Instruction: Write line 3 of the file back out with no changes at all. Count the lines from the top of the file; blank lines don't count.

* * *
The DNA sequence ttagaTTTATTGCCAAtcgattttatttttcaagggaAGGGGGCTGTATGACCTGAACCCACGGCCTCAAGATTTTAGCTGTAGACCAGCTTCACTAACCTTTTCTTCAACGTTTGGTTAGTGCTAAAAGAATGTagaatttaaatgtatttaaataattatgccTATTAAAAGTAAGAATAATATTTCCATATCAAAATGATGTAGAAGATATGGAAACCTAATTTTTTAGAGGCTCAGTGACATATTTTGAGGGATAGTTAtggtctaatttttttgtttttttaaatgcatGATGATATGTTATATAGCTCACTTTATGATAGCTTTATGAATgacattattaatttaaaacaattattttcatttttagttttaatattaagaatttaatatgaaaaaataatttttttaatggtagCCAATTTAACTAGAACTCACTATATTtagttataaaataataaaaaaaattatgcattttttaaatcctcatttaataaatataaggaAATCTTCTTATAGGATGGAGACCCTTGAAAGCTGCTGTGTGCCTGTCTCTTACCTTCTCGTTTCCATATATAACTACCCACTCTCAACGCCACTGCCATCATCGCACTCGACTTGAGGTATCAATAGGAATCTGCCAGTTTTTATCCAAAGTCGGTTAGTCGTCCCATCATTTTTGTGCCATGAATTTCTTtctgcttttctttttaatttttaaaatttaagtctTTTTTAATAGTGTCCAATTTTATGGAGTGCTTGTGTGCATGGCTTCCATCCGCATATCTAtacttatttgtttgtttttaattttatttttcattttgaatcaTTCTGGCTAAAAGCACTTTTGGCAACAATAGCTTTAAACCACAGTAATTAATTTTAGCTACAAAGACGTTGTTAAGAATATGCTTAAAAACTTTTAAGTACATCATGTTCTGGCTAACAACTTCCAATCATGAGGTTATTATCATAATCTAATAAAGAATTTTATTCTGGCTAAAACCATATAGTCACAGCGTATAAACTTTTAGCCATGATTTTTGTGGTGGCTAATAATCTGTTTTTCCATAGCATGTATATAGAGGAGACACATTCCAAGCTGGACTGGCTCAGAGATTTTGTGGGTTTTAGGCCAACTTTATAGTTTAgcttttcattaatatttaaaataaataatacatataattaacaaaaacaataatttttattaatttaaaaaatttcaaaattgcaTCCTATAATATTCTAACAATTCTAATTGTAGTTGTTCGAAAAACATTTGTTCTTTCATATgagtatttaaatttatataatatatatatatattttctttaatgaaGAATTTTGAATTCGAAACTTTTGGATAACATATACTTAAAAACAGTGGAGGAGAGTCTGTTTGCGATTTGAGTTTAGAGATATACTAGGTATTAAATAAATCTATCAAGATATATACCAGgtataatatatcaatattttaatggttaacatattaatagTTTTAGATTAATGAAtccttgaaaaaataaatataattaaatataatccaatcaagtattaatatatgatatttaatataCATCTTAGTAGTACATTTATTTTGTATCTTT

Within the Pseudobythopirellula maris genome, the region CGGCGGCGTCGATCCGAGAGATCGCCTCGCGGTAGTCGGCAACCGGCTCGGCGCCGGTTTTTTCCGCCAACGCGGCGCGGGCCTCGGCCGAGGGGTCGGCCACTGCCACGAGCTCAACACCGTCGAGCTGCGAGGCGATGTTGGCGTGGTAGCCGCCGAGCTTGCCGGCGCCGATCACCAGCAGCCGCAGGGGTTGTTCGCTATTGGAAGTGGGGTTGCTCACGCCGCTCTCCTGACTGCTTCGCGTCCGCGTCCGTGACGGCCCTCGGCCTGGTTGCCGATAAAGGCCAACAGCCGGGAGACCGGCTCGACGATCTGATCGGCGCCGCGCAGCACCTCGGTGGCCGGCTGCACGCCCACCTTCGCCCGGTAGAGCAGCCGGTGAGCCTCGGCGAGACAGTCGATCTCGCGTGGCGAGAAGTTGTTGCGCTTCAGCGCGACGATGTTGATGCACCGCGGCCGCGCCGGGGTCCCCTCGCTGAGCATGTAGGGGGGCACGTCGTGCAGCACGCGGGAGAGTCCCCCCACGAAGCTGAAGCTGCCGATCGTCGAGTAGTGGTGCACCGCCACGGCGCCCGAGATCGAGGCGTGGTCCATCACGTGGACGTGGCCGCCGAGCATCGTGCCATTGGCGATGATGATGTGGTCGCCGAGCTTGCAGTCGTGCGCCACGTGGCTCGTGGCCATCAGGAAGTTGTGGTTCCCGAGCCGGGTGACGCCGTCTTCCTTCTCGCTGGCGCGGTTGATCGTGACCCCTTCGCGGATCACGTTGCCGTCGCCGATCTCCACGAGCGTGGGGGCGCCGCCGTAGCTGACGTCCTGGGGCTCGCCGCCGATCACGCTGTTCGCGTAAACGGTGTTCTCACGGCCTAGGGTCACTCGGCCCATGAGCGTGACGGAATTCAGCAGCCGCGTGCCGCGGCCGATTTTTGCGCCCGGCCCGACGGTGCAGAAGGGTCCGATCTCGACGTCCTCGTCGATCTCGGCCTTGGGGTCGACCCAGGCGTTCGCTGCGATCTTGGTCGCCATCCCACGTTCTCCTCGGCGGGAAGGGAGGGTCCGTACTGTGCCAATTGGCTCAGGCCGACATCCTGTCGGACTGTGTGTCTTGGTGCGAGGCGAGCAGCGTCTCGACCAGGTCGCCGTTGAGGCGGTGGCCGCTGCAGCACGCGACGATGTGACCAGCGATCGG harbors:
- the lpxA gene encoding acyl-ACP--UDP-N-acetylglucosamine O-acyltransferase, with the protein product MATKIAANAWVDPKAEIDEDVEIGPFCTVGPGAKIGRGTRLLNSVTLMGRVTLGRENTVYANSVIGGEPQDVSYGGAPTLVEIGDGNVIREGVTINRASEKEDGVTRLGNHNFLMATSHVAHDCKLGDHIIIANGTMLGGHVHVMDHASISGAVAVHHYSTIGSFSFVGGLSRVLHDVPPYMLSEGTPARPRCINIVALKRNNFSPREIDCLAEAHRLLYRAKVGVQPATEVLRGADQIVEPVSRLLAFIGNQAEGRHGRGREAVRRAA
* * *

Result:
- the lpxA gene encoding acyl-ACP--UDP-N-acetylglucosamine O-acyltransferase, with the protein product MATKIAANAWVDPKAEIDEDVEIGPFCTVGPGAKIGRGTRLLNSVTLMGRVTLGRENTVYANSVIGGEPQDVSYGGAPTLVEIGDGNVIREGVTINRASEKEDGVTRLGNHNFLMATSHVAHDCKLGDHIIIANGTMLGGHVHVMDHASISGAVAVHHYSTIGSFSFVGGLSRVLHDVPPYMLSEGTPARPRCINIVALKRNNFSPREIDCLAEAHRLLYRAKVGVQPATEVLRGADQIVEPVSRLLAFIGNQAEGRHGRGREAVRRAA